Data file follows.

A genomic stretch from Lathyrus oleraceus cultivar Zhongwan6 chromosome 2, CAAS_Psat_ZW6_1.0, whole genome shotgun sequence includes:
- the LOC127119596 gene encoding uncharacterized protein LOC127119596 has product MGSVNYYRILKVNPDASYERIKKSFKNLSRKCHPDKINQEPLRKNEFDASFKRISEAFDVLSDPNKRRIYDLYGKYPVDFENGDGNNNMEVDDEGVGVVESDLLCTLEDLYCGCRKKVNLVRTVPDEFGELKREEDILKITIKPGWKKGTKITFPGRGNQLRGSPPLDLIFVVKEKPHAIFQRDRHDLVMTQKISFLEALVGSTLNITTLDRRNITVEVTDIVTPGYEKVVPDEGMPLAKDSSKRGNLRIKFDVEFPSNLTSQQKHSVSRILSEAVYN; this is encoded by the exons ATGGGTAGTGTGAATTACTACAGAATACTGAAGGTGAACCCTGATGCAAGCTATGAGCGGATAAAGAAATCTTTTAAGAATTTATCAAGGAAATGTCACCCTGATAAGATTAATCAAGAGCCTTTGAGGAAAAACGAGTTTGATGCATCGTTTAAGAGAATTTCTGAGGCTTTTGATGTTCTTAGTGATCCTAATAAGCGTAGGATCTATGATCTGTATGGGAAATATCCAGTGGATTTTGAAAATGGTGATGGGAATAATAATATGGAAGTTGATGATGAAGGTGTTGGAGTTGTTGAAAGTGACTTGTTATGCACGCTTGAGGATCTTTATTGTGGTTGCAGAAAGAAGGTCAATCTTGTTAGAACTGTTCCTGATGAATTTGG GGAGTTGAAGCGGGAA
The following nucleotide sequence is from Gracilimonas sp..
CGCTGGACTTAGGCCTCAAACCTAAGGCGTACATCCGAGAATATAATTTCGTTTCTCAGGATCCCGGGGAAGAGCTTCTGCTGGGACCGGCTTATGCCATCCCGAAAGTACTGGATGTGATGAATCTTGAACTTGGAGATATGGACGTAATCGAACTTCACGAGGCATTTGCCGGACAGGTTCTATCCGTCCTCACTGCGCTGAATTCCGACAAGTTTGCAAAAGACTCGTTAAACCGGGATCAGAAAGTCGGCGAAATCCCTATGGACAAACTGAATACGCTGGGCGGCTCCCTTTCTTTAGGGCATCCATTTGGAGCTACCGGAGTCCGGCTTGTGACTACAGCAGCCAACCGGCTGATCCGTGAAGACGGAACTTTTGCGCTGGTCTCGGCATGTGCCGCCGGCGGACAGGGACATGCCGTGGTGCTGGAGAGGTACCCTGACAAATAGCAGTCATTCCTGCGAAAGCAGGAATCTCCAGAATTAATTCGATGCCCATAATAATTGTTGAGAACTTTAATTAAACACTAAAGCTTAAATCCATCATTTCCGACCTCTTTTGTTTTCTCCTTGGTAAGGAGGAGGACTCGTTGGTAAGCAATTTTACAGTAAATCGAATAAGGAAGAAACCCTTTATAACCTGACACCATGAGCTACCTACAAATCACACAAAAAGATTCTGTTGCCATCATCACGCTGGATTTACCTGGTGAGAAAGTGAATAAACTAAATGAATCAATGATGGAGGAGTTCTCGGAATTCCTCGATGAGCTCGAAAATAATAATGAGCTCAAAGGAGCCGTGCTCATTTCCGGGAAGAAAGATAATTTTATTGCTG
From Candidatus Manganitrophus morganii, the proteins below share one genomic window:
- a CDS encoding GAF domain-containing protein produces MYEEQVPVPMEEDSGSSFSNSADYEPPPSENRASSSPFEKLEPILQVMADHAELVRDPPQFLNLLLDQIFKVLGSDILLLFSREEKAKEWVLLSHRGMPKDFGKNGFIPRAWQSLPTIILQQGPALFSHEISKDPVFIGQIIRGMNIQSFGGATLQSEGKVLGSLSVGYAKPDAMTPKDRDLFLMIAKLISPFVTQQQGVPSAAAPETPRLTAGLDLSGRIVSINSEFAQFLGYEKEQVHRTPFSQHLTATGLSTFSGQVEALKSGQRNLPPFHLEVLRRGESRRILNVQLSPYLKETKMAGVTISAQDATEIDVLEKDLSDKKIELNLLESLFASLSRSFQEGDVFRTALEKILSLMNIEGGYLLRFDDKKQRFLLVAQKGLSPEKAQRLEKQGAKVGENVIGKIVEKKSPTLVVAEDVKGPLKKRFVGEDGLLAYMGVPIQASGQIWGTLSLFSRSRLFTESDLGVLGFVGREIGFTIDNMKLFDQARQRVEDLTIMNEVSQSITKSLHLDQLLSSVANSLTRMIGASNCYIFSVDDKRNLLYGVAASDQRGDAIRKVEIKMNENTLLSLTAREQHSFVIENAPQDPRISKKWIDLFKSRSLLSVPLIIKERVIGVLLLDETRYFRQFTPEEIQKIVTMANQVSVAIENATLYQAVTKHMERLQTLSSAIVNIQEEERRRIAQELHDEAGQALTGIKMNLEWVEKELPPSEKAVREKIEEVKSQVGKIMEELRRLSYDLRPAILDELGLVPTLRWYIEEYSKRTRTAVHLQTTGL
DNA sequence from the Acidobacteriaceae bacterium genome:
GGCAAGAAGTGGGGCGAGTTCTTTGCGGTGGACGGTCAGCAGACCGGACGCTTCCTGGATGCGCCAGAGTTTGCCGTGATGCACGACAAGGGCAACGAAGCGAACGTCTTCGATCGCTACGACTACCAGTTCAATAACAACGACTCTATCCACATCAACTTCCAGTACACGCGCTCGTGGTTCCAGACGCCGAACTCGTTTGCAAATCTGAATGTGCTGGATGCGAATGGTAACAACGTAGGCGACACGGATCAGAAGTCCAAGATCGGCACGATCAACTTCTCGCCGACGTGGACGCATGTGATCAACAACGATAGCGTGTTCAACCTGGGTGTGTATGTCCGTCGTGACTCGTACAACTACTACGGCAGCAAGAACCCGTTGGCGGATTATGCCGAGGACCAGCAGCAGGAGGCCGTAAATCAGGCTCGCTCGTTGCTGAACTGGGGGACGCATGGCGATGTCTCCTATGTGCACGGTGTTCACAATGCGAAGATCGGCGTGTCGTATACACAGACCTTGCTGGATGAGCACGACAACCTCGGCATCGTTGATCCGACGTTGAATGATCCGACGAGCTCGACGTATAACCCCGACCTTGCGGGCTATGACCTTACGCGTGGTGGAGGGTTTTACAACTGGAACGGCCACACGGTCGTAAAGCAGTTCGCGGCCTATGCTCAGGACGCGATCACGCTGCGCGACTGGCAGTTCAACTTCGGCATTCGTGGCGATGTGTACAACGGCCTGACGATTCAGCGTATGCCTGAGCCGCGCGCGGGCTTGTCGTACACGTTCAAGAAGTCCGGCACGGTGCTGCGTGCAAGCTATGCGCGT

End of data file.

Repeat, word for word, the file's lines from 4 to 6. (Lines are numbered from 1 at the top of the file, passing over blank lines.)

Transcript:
CGCTGGACTTAGGCCTCAAACCTAAGGCGTACATCCGAGAATATAATTTCGTTTCTCAGGATCCCGGGGAAGAGCTTCTGCTGGGACCGGCTTATGCCATCCCGAAAGTACTGGATGTGATGAATCTTGAACTTGGAGATATGGACGTAATCGAACTTCACGAGGCATTTGCCGGACAGGTTCTATCCGTCCTCACTGCGCTGAATTCCGACAAGTTTGCAAAAGACTCGTTAAACCGGGATCAGAAAGTCGGCGAAATCCCTATGGACAAACTGAATACGCTGGGCGGCTCCCTTTCTTTAGGGCATCCATTTGGAGCTACCGGAGTCCGGCTTGTGACTACAGCAGCCAACCGGCTGATCCGTGAAGACGGAACTTTTGCGCTGGTCTCGGCATGTGCCGCCGGCGGACAGGGACATGCCGTGGTGCTGGAGAGGTACCCTGACAAATAGCAGTCATTCCTGCGAAAGCAGGAATCTCCAGAATTAATTCGATGCCCATAATAATTGTTGAGAACTTTAATTAAACACTAAAGCTTAAATCCATCATTTCCGACCTCTTTTGTTTTCTCCTTGGTAAGGAGGAGGACTCGTTGGTAAGCAATTTTACAGTAAATCGAATAAGGAAGAAACCCTTTATAACCTGACACCATGAGCTACCTACAAATCACACAAAAAGATTCTGTTGCCATCATCACGCTGGATTTACCTGGTGAGAAAGTGAATAAACTAAATGAATCAATGATGGAGGAGTTCTCGGAATTCCTCGATGAGCTCGAAAATAATAATGAGCTCAAAGGAGCCGTGCTCATTTCCGGGAAGAAAGATAATTTTATTGCTG
From Candidatus Manganitrophus morganii, the proteins below share one genomic window:
- a CDS encoding GAF domain-containing protein produces MYEEQVPVPMEEDSGSSFSNSADYEPPPSENRASSSPFEKLEPILQVMADHAELVRDPPQFLNLLLDQIFKVLGSDILLLFSREEKAKEWVLLSHRGMPKDFGKNGFIPRAWQSLPTIILQQGPALFSHEISKDPVFIGQIIRGMNIQSFGGATLQSEGKVLGSLSVGYAKPDAMTPKDRDLFLMIAKLISPFVTQQQGVPSAAAPETPRLTAGLDLSGRIVSINSEFAQFLGYEKEQVHRTPFSQHLTATGLSTFSGQVEALKSGQRNLPPFHLEVLRRGESRRILNVQLSPYLKETKMAGVTISAQDATEIDVLEKDLSDKKIELNLLESLFASLSRSFQEGDVFRTALEKILSLMNIEGGYLLRFDDKKQRFLLVAQKGLSPEKAQRLEKQGAKVGENVIGKIVEKKSPTLVVAEDVKGPLKKRFVGEDGLLAYMGVPIQASGQIWGTLSLFSRSRLFTESDLGVLGFVGREIGFTIDNMKLFDQARQRVEDLTIMNEVSQSITKSLHLDQLLSSVANSLTRMIGASNCYIFSVDDKRNLLYGVAASDQRGDAIRKVEIKMNENTLLSLTAREQHSFVIENAPQDPRISKKWIDLFKSRSLLSVPLIIKERVIGVLLLDETRYFRQFTPEEIQKIVTMANQVSVAIENATLYQAVTKHMERLQTLSSAIVNIQEEERRRIAQELHDEAGQALTGIKMNLEWVEKELPPSEKAVREKIEEVKSQVGKIMEELRRLSYDLRPAILDELGLVPTLRWYIEEYSKRTRTAVHLQTTGL